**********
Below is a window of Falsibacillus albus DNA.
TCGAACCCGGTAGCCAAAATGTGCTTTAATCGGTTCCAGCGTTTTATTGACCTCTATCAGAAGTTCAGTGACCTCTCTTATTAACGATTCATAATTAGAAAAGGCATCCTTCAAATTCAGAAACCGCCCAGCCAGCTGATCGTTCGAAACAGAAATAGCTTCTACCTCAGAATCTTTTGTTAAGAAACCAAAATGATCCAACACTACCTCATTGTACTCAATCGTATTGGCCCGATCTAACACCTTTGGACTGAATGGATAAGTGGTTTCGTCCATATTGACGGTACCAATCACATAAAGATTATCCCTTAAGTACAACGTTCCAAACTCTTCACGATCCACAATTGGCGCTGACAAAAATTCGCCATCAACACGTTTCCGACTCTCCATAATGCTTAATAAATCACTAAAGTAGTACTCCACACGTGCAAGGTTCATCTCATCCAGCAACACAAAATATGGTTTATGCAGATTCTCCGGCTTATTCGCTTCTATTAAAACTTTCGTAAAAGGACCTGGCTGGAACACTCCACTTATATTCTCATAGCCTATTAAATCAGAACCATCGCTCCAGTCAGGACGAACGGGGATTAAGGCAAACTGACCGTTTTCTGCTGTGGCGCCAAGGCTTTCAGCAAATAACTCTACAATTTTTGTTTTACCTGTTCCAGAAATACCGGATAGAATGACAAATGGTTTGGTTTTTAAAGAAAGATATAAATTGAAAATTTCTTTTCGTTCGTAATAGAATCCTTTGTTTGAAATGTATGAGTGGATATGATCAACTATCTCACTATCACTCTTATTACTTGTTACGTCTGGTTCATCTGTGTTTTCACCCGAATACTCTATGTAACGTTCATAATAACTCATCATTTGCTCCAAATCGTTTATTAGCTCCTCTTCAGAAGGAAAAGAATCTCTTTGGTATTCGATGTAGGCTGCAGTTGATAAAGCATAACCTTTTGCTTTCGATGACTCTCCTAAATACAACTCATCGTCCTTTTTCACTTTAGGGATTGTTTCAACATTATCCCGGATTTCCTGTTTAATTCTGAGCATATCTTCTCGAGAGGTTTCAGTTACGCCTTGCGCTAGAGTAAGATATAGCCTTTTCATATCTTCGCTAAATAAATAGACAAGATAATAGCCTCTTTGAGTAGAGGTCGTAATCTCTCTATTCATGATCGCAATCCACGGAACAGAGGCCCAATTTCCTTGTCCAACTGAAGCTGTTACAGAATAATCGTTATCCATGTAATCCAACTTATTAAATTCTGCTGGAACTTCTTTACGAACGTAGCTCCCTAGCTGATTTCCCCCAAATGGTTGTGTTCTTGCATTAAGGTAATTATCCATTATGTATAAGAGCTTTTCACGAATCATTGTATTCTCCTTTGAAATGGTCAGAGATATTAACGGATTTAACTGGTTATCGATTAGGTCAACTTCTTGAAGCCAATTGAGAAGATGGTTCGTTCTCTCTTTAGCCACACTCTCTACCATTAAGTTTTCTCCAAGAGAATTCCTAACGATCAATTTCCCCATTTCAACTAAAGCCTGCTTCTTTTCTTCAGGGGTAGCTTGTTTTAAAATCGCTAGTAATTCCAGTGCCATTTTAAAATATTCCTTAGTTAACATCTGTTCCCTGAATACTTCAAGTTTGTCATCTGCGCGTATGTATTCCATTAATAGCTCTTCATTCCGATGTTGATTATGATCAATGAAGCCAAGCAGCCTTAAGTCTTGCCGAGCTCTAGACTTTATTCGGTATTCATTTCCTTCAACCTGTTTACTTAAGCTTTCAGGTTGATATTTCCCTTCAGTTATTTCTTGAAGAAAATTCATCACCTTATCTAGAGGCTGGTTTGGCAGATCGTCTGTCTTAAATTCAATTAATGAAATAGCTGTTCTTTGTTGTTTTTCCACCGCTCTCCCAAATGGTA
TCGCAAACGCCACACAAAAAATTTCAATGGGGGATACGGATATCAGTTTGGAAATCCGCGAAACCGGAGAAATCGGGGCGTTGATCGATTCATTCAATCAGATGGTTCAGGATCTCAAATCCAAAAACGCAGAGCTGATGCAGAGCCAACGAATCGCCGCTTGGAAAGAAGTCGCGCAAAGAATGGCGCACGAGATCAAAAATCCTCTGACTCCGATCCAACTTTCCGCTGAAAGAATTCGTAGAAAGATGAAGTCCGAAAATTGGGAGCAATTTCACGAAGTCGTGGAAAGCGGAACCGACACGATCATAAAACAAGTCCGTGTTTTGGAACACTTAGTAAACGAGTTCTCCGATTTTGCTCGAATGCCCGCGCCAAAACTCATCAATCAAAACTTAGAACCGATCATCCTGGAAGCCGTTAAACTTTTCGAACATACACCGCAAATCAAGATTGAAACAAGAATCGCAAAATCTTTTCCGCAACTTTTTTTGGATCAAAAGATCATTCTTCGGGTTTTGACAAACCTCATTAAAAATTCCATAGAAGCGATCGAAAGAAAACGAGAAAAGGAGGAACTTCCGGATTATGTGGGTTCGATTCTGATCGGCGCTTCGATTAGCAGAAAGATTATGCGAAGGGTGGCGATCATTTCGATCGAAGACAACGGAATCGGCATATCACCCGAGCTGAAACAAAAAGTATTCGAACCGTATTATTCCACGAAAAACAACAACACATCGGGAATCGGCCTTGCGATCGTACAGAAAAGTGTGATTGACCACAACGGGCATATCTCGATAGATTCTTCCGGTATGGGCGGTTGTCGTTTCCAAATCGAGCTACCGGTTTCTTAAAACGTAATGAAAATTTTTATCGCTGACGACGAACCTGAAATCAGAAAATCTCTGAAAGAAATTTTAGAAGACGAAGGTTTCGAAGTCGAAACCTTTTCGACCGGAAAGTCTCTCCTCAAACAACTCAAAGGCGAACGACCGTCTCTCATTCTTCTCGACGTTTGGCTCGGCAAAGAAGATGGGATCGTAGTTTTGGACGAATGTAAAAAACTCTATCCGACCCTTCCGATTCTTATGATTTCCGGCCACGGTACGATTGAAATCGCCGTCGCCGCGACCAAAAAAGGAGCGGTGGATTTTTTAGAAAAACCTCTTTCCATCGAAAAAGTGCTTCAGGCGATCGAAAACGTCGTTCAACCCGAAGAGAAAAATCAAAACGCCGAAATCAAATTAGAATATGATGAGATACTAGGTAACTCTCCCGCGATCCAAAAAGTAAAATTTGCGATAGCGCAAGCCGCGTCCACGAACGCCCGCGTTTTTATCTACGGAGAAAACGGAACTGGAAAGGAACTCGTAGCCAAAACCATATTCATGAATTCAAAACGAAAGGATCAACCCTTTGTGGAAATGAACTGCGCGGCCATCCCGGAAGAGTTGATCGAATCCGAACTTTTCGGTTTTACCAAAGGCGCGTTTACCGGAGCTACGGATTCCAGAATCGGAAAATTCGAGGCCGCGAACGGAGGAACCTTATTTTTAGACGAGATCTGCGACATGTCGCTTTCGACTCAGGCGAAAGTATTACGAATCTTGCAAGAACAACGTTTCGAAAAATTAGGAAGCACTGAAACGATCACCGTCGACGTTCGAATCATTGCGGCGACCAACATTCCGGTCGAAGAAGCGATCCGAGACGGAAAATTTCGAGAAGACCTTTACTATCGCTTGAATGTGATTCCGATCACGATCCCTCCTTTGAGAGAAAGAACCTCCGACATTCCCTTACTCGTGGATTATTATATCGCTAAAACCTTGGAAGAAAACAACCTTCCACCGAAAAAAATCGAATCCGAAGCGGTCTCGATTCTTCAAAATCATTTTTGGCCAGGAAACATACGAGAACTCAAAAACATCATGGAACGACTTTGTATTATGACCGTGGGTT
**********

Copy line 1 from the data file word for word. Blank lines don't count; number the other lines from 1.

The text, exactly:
Below is a window of Falsibacillus albus DNA.